A lack of racial and ethnic representation in clinical trials may limit the generalizability of the orthopaedic evidence base as it applies to patients in underrepresented minority populations and perpetuate existing disparities in use, complications, or functional outcomes. Although some commentators have implied the need for mandatory race or ethnicity reporting across all orthopaedic trials, the usefulness of race or ethnic reporting likely depends on the specific topic, prior evidence of disparities, and individualized study hypotheses.
In a systematic review, we asked: (1) What proportion of orthopaedic clinical trials report race or ethnicity data, and of studies that do, how many report data regarding social covariates or genomic testing? (2) What trends and associations exist for racial and ethnic reporting among these trials between 2000 and 2020? (3) What is the racial or ethnic representation of United States trial participants compared with that reported in the United States Census?
We performed a systematic review of randomized controlled trials with human participants published in three leading general-interest orthopaedic journals that focus on clinical research: The Journal of Bone and Joint Surgery, American Volume; Clinical Orthopaedics and Related Research; and Osteoarthritis and Cartilage. We searched the PubMed and Embase databases using the following inclusion criteria: English-language studies, human studies, randomized controlled trials, publication date from 2000 to 2020, and published in Clinical Orthopaedics and Related Research; The Journal of Bone and Joint Surgery, American Volume; or Osteoarthritis and Cartilage. Primary outcome measures included whether studies reported participant race or ethnicity, other social covariates (insurance status, housing or homelessness, education and literacy, transportation, income and employment, and food security and nutrition), and genomic testing. The secondary outcome measure was the racial and ethnic categorical distribution of the trial participants included in the studies reporting race or ethnicity. From our search, 1043 randomized controlled trials with 184,643 enrolled patients met the inclusion criteria. Among these studies, 21% (223 of 1043) had a small (< 50) sample size, 56% (581 of 1043) had a medium (50 to 200) sample size, and 23% (239 of 1043) had a large (> 200) sample size. Fourteen percent (141 of 1043) were based in the Northeast United States, 9.2% (96 of 1043) were in the Midwest, 4.7% (49 of 1043) were in the West, 7.2% (75 of 1043) were in the South, and 65% (682 of 1043) were outside the United States. We calculated the overall proportion of studies meeting the inclusion criteria that reported race or ethnicity. Then among the subset of studies reporting race or ethnicity, we determined the overall rate and distribution of social covariates and genomic testing reporting. We calculated the proportion of studies reporting race or ethnicity that also reported a difference in outcome by race or ethnicity. We calculated the proportion of studies reporting race or ethnicity by each year in the study period. We also calculated the proportions and 95% CIs of individual patients in each racial or ethnic category of the studies meeting the inclusion criteria.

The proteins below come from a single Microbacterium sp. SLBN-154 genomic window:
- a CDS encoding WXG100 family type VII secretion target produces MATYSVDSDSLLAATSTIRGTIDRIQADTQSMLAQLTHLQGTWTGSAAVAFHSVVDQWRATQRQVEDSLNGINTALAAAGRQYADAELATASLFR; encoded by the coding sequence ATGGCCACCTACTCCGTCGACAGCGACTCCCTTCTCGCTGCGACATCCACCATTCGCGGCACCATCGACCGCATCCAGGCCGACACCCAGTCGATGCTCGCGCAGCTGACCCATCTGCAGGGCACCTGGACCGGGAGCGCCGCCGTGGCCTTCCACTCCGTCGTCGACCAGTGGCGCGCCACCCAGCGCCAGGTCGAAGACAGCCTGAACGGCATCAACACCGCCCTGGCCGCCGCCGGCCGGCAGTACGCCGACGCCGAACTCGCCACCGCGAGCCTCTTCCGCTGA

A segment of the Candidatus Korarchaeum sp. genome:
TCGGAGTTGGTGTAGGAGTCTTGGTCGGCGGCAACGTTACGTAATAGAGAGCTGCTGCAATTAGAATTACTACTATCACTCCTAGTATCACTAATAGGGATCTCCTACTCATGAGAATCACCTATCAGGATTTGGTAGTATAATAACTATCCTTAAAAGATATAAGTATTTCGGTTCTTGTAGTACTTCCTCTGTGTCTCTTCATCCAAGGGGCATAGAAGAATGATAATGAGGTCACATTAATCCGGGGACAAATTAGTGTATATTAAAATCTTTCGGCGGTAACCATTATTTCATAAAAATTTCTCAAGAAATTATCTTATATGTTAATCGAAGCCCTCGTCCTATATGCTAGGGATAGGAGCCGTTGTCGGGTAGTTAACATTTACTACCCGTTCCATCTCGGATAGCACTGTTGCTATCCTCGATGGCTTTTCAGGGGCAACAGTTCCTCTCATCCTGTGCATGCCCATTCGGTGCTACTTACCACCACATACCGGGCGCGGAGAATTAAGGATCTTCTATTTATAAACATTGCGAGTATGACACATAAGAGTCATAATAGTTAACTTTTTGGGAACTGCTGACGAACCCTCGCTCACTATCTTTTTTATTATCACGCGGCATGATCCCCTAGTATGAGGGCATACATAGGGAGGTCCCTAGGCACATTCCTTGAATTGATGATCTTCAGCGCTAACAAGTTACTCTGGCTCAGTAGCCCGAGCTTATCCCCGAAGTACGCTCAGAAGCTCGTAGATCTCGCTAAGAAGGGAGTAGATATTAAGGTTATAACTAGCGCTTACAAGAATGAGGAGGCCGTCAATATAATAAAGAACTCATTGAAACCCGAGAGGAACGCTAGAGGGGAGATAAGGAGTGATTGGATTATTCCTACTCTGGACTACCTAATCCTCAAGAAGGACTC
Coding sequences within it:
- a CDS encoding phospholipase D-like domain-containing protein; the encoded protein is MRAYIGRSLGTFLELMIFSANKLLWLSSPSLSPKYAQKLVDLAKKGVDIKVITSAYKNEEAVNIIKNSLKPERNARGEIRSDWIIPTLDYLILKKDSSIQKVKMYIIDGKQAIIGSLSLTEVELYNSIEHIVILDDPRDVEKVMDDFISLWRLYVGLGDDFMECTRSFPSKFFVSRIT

During the study period (2000 to 2020), 8.5% (89 of 1043) of studies reported race or ethnicity. Of the trials reporting this factor, 4.5% (four of 89) reported insurance status, 15% (13 of 89) reported income, 4.5% (four of 89) reported housing or homelessness, 18% (16 of 89) reported education and literacy, 0% (0 of 89) reported transportation, and 2.2% (two of 89) reported food security or nutrition of trial participants. Seventy-eight percent (69 of 89) of trials reported no social covariates, while 22% (20 of 89) reported at least one. However, 0% (0 of 89) of trials reported genomic testing. Additionally, 5.6% (five of 89) of these trials reported a difference in outcomes by race or ethnicity. The proportion of studies reporting race or ethnicity increased, on average, by 0.6% annually (95% CI 0.2% to 1.0%; p = 0.02). After controlling for potentially confounding variables such as funding source, we found that studies with an increased sample size were more likely to report data by race or ethnicity; location in North America overall, Europe, Asia, and Australia or New Zealand (compared with the Northeast United States) were less likely to; and specialty-topic studies (compared with general orthopaedics research) were less likely to. Our sample of United States trials contained 18.9% more white participants than that reported in the United States Census (95% CI 18.4% to 19.4%; p < 0.001), 5.0% fewer Black participants (95% CI 4.6% to 5.3%; p < 0.001), 17.0% fewer Hispanic participants (95% CI 16.8% to 17.1%; p < 0.001), 5.3% fewer Asian participants (95% CI 5.2% to 5.4%; p < 0.001), and 7.5% more participants from other groups (95% CI 7.2% to 7.9%; p < 0.001).
Reporting of race or ethnicity data in orthopaedic clinical trials is low compared with other medical fields, although the proportion of diseases warranting this reporting might be lower in orthopaedics.
Investigators should initiate discussions about race and ethnicity reporting in the early stages of clinical trial development by surveying available published evidence for relevant health disparities, social determinants, and, when warranted, genomic risk factors. The decision to include or exclude race and ethnicity data in study protocols should be based on specific hypotheses, necessary statistical power, and an appreciation for unmeasured confounding. Future studies should evaluate cost-efficient mechanisms for obtaining baseline social covariate data and investigate researcher perspectives on current administrative workflows and decision-making algorithms for race and ethnicity reporting.